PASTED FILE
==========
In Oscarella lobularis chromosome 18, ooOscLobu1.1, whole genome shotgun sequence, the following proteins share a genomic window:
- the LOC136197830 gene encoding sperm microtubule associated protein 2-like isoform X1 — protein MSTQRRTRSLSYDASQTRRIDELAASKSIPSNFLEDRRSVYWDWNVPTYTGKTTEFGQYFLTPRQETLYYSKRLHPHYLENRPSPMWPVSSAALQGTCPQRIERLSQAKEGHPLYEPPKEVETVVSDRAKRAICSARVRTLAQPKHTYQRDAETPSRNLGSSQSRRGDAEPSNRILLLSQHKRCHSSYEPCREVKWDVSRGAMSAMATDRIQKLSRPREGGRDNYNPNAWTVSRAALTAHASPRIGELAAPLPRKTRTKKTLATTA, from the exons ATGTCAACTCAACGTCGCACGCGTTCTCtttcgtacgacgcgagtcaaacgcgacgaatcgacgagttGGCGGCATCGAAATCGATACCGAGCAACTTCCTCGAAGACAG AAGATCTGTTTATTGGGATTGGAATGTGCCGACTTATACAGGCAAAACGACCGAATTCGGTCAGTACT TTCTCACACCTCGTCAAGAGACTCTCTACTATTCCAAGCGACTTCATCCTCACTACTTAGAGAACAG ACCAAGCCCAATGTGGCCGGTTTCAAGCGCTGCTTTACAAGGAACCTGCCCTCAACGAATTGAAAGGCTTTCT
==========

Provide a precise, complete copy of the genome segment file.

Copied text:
In Oscarella lobularis chromosome 18, ooOscLobu1.1, whole genome shotgun sequence, the following proteins share a genomic window:
- the LOC136197830 gene encoding sperm microtubule associated protein 2-like isoform X1 — protein MSTQRRTRSLSYDASQTRRIDELAASKSIPSNFLEDRRSVYWDWNVPTYTGKTTEFGQYFLTPRQETLYYSKRLHPHYLENRPSPMWPVSSAALQGTCPQRIERLSQAKEGHPLYEPPKEVETVVSDRAKRAICSARVRTLAQPKHTYQRDAETPSRNLGSSQSRRGDAEPSNRILLLSQHKRCHSSYEPCREVKWDVSRGAMSAMATDRIQKLSRPREGGRDNYNPNAWTVSRAALTAHASPRIGELAAPLPRKTRTKKTLATTA, from the exons ATGTCAACTCAACGTCGCACGCGTTCTCtttcgtacgacgcgagtcaaacgcgacgaatcgacgagttGGCGGCATCGAAATCGATACCGAGCAACTTCCTCGAAGACAG AAGATCTGTTTATTGGGATTGGAATGTGCCGACTTATACAGGCAAAACGACCGAATTCGGTCAGTACT TTCTCACACCTCGTCAAGAGACTCTCTACTATTCCAAGCGACTTCATCCTCACTACTTAGAGAACAG ACCAAGCCCAATGTGGCCGGTTTCAAGCGCTGCTTTACAAGGAACCTGCCCTCAACGAATTGAAAGGCTTTCT